Part of the problem in the Docklands area pre-gentrification was that there were very poor transport links. Most people used to have to walk to work when the docks were still active, but that would not be acceptable today. So with the gentrification of the Docklands, there had to be sweeping transport changes.
London is famed for it's Underground rail system, taxis and buses, but the Docklands area also has regular bus routes, the London City Airport, and the Docklands Light Railway.
London's newest and quietest airport, London City Airport was developed during the re-gentrification of the Docklands. It has many advantages. It has only a ten minute check-in and check-out time, flights to over 20 countries in Europe (including, France, Belgium and Switzerland), and it is only 6 miles from the City of London.
-London City Airport, in the Royal Albert Dock-
In 1981 a feasibility study for a city airport was commissioned, and trial flights began. In 1987, the first commercial service lifted off form the newly-opened London City Airport. Built to cater for the business traveller, in it's early years it suffered from a lot of competition, but improvements in the runway (increased length) and access to the airport have helped considerably. There are some low-order services within the airport.
The airport was showered with awards last year, and was voted London's Bets Regional Airport in 1997. Also in that year passenger numbers exceeded one million people for the first time.
The Docklands Light Railway (DLR) was created when it was realised that if Docklands was to become a new area of commerce and industry it would need an infrastructure to match. A new transport system was needed which would be relatively cheap, no more than £77m, and would access the areas where development would take place. Construction started in 1984, took 3 years to complete, and was officially opened by Queen Elizabeth II on 31 July 1987.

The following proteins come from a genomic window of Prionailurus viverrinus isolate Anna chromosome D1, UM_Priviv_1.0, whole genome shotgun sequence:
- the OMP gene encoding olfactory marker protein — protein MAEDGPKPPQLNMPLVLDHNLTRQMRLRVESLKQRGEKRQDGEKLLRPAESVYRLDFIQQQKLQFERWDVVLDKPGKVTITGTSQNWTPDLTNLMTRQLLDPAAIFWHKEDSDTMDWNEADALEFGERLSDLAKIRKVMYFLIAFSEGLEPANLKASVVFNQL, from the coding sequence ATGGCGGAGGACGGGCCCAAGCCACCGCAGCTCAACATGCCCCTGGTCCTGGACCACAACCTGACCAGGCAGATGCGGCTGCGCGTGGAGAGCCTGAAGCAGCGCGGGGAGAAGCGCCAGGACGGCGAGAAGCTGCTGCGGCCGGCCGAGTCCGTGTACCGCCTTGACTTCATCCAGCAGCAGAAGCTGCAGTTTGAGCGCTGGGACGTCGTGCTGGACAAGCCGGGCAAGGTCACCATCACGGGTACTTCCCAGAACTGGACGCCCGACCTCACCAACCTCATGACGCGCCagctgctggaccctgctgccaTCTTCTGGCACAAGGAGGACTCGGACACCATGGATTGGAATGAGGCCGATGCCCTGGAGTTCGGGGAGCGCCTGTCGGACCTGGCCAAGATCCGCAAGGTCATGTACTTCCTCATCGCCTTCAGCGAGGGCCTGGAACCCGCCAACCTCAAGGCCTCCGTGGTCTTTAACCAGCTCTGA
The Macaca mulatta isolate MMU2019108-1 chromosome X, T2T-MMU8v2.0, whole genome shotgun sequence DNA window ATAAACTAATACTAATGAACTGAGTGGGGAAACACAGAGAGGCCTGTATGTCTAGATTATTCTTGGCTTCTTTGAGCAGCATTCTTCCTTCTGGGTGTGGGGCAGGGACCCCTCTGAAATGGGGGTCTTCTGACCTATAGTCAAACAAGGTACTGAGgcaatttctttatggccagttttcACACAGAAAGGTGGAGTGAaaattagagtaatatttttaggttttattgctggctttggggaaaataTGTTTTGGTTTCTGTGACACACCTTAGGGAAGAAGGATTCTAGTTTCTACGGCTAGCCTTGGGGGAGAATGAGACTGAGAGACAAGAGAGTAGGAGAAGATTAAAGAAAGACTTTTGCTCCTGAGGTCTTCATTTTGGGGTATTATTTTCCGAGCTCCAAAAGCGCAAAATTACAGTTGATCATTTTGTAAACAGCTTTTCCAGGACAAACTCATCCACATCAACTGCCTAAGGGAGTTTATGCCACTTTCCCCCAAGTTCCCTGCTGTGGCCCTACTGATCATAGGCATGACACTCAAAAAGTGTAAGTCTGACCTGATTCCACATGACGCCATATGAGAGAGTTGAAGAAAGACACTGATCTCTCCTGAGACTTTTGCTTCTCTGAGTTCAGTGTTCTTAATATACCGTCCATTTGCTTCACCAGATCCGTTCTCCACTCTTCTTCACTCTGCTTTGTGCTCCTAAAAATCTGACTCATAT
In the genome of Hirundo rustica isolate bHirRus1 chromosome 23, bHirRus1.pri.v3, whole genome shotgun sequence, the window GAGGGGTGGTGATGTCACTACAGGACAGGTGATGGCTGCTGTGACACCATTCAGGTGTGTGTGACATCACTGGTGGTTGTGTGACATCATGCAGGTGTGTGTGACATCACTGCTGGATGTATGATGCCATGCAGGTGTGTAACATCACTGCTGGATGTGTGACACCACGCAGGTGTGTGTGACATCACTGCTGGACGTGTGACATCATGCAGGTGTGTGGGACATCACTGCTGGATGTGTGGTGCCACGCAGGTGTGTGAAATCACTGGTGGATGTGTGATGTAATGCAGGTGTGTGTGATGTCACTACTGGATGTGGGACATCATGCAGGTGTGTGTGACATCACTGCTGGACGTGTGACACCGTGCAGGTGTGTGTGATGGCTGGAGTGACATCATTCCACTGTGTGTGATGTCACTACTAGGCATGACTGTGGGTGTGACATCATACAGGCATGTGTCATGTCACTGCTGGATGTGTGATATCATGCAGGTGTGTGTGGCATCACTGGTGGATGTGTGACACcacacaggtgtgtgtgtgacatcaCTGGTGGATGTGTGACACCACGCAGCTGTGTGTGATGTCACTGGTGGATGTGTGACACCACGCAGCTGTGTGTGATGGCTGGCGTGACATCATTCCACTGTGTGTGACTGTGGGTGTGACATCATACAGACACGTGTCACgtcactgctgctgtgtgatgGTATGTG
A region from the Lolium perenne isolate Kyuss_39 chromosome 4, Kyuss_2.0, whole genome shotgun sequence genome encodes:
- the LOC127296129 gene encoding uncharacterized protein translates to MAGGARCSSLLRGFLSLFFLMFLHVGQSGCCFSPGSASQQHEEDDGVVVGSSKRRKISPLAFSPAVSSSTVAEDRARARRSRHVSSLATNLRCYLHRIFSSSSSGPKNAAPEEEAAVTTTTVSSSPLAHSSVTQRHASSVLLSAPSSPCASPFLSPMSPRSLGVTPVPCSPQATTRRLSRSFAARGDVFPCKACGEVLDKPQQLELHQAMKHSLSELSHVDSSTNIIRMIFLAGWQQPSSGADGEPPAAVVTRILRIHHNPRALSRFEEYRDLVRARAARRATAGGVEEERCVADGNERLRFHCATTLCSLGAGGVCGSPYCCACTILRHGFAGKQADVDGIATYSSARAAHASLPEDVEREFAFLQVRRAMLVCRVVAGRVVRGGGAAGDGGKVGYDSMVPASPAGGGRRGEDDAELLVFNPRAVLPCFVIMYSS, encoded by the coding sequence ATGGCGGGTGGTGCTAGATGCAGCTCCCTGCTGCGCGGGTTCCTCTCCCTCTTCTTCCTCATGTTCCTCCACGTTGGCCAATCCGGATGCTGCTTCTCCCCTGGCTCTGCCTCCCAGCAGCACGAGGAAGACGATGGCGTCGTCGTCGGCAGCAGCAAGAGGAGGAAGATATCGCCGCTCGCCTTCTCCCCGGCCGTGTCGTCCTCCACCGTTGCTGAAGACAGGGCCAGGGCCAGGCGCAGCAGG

Light Rail involves the latest technology. DLR utilises a fully automatic train control (ATC) system which is monitored by the permanently staffed Control Centre located at Poplar. Trains are monitored by a central computer, and Automatic Train Protection (ATP) ensures that DLR is the safest passenger transport system in Britain.
-The Docklands Light Railway-
Compared with conventional trains, there can be more frequent stops, seldom more than 600 metres apart. With segregated tracks, there are no traffic jams, and the service is safe and reliable. It is one of the most environmentally-friendly forms of transport. No fumes damage the environment and vehicles are quiet. Acceleration is smooth and fast, the braking quick and safe and tight turns and steep climbs can be handled with ease. Light Rail is also used in countries such as the USA and Hong Kong.
In the future, there are several line extensions planned for Docklands, due for completion before the new Millennium, with the Lewisham and Jubilee Line extensions planned, to improve access to the Millennium Dome. On completion of the new routes, there will be 36 stations on the Light Railway. The 30-train service carries in excess of 87, 000 people a day - an improvement of 11, 000 compared with 1997. There are only 320 staff for the entire Light Rail network.